First 30 Days Blog

27 feb

7 Steps for Securing Mobile Devices

RobertCordrayIn the wake of reports regarding security risks posed by Apple’s just released iOS 7 mobile platform for the iPhone and iPad, individuals and enterprises should take time to reevaluate the security risks of all mobile devices they use.

These risks fall into two main categories. The first category, Device Risks, deals with the fact that today’s mobile devices are in fact sophisticated high-powered cloud-connected computers. The second category, App Risks, refers to the installation of third-party mobile apps that could result in personal or corporate networks and data being compromised.

Fortunately, there are a number of actionable steps that can be taken to better protect mobile devices from both types of risks, with the following 7 steps being among the most important.

Step #1: Don’t let basic protection lag

Today’s smartphones and tablets are just as susceptible to the malware that is targeting desktops and laptops. In fact, they are becoming more vulnerable. To keep sensitive information safe, users of internet-enabled mobile devices must make sure that all basic protection tools, such as antivirus programs, personal firewalls, password protections and other built-in security settings are in place and kept current.

Step #2: Beware of wireless connections

Wireless networks, particularly open WiFi hotspots, make mobile devices much more susceptible to security breaches. Just ask the folks at Google how it works. Users should activate wireless connections only when absolutely needed and only for brief periods of time. Organizations whose employees are using open WiFi hotspots should require them to use a VPN server to safely connect to internal resources.

Step #3: Avoid app mishaps

Mobile devices such as smartphones are going everywhere nowadays. And with the proliferation of apps—many of which are free, easy to install and potentially harmful—users need to exercise caution when selecting and installing apps. Designed to exploit data, many apps can disable security functions and collect personal data unbeknownst to the user. Individuals and organizations need to make sure that only apps from reputable sources are installed on mobile devices. Even then it’s important to be clear as to the permissions or access rights that are being granted to each app before installation, as some apps may be given more access to sensitive data than is warranted.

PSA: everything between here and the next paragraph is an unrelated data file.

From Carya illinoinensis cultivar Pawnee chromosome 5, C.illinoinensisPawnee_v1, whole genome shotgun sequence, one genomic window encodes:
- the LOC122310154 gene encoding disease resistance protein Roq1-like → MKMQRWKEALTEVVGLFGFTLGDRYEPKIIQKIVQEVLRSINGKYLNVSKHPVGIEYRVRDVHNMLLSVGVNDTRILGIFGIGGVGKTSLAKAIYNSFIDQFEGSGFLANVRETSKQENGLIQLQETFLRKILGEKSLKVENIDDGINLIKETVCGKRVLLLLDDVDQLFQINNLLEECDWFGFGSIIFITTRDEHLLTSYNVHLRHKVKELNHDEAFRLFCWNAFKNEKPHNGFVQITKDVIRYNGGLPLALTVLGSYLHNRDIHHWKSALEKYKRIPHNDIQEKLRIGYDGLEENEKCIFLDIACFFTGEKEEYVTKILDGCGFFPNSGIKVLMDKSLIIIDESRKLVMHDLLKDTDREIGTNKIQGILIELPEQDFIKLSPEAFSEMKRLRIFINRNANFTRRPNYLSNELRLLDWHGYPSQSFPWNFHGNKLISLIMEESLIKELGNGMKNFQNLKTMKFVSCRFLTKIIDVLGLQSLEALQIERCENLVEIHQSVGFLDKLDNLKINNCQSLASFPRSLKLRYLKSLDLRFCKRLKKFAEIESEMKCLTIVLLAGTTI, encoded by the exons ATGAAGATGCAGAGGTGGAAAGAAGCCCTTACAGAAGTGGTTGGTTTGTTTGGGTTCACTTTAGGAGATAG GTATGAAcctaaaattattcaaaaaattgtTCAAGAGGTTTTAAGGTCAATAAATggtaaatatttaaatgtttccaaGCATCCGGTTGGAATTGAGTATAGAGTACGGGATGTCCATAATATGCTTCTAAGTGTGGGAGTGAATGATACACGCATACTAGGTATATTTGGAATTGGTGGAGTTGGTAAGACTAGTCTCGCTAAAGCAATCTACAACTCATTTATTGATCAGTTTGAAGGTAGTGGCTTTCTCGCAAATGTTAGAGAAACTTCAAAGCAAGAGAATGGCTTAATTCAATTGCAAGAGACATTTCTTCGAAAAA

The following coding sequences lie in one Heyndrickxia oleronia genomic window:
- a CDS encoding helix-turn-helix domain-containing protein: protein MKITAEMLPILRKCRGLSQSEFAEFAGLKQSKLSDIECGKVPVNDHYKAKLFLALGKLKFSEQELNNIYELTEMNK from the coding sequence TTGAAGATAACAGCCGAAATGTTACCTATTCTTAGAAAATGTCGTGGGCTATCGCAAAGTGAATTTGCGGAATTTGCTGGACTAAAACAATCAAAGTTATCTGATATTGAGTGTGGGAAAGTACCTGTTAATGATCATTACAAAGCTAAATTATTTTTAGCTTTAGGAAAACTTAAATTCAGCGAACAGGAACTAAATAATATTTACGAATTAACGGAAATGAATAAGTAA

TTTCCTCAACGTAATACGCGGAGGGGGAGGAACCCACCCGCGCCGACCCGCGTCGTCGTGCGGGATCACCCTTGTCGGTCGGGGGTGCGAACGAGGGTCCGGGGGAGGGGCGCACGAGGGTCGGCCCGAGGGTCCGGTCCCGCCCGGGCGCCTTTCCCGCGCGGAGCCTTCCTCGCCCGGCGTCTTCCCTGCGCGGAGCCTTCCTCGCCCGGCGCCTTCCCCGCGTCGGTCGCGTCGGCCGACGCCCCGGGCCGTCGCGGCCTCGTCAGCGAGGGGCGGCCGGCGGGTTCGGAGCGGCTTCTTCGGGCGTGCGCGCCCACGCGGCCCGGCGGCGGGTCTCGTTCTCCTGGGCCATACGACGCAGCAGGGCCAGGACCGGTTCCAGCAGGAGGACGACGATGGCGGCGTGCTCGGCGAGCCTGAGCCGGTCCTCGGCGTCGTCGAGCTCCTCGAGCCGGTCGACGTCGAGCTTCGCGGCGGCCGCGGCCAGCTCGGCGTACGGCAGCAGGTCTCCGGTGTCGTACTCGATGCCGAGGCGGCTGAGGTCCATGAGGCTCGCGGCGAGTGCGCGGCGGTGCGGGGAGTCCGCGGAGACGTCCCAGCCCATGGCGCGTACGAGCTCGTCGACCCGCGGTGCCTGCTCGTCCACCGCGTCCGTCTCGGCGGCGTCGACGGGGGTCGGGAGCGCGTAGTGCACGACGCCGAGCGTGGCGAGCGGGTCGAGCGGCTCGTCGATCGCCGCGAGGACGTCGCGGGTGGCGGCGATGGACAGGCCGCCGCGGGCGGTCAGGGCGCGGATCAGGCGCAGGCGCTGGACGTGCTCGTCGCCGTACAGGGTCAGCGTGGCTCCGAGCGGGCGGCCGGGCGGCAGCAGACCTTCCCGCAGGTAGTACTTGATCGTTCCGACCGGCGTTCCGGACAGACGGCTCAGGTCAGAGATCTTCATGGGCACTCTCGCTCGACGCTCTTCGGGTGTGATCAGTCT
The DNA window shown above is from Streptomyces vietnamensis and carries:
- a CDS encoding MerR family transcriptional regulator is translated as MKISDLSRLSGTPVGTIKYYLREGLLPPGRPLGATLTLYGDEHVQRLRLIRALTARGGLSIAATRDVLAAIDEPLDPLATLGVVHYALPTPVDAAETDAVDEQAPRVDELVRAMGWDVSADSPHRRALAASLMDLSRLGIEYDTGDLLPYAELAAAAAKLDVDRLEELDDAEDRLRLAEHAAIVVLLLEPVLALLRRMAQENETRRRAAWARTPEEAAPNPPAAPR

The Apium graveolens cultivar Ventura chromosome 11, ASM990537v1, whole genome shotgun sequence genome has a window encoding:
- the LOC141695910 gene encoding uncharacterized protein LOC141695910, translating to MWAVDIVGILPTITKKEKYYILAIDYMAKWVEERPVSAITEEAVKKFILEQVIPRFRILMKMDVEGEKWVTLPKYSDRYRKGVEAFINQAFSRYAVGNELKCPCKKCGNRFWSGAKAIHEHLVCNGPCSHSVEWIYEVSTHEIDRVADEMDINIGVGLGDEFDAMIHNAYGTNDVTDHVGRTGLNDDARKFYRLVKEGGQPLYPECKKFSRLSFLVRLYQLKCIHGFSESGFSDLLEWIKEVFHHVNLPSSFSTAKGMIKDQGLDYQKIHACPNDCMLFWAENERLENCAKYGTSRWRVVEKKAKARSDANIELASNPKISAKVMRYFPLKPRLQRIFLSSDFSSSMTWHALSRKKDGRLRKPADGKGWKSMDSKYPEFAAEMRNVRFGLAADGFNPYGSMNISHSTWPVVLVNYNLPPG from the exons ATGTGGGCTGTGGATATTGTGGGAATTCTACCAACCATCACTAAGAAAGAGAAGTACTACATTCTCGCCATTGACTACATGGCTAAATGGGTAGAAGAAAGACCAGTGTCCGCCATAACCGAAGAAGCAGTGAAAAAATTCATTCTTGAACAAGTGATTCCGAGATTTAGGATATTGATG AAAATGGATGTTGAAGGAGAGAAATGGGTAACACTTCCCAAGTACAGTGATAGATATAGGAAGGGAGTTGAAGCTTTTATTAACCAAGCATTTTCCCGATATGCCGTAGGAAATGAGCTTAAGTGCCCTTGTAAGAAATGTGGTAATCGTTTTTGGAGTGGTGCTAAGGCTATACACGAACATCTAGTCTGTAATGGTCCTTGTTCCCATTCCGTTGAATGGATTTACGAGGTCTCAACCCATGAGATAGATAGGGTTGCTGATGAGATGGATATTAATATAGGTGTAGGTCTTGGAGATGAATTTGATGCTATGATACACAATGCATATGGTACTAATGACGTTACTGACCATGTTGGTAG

Step #4: Be clear on BYOD

Enterprises that permit BYOD in the workplace need to adopt ways to reduce the data footprints of mobile devices and minimize security risks. Sensitive data should be stored with encryption software and corporate data should only be made available via local servers and with password protection. In addition, enterprises need to have clear “data sensitivity” policies in place so all employees know exactly what is allowed and expected, such as NEVER storing sensitive information on a cellphone.

Step #5: Perform regular backups

Mobile device users need to get in the habit of backing up the data on their devices regularly. This is especially important in the event a device is stolen or is incapacitated due to physical damage. These backups can be done either locally or on cloud-based platforms. In addition, backups should be encrypted and protected by very strong passwords to prevent unauthorized access. Many Internet security experts recommend long random passwords that avoid actual words, years and calendar dates, as these are much more difficult to crack.

Step #6: Utilize locate, lock and wipe software

Although smartphones are getting bigger, it’s still possible to misplace them. And smartphones are always attractive to thieves. In either event, enabling remote locate, lock and wipe software on a smartphone can enhance the chances of finding said phone with the data intact. And if the phone is determined to have been lost or stolen for good, the ability to wipe all the data is a crucial security benefit.

Step #7: Turn off Bluetooth and geotagging

Geotagging is a cool feature, but it can divulge a user’s whereabouts when a particular photo or video was taken. Therefore it may be best to switch it off. The same goes for Bluetooth discovery mode, as leaving it on all the time, even when not trying to pair a device, can result in an unauthorized connection to the phone. Although this security breach would have to be made by someone in close proximity, it could easily be done and not detected.

As the mobile device explosion continues, security risks associated with smartphones and tablets will continue to pose a threat. Therefore it’s more essential than ever that individual users and organizations stay educated and informed about the risks associated with the devices they are using and more importantly, the ways in which those risks can be mitigated.

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Posted by Robert Cordray on February 27th, 2014 in Technology | 0 comments

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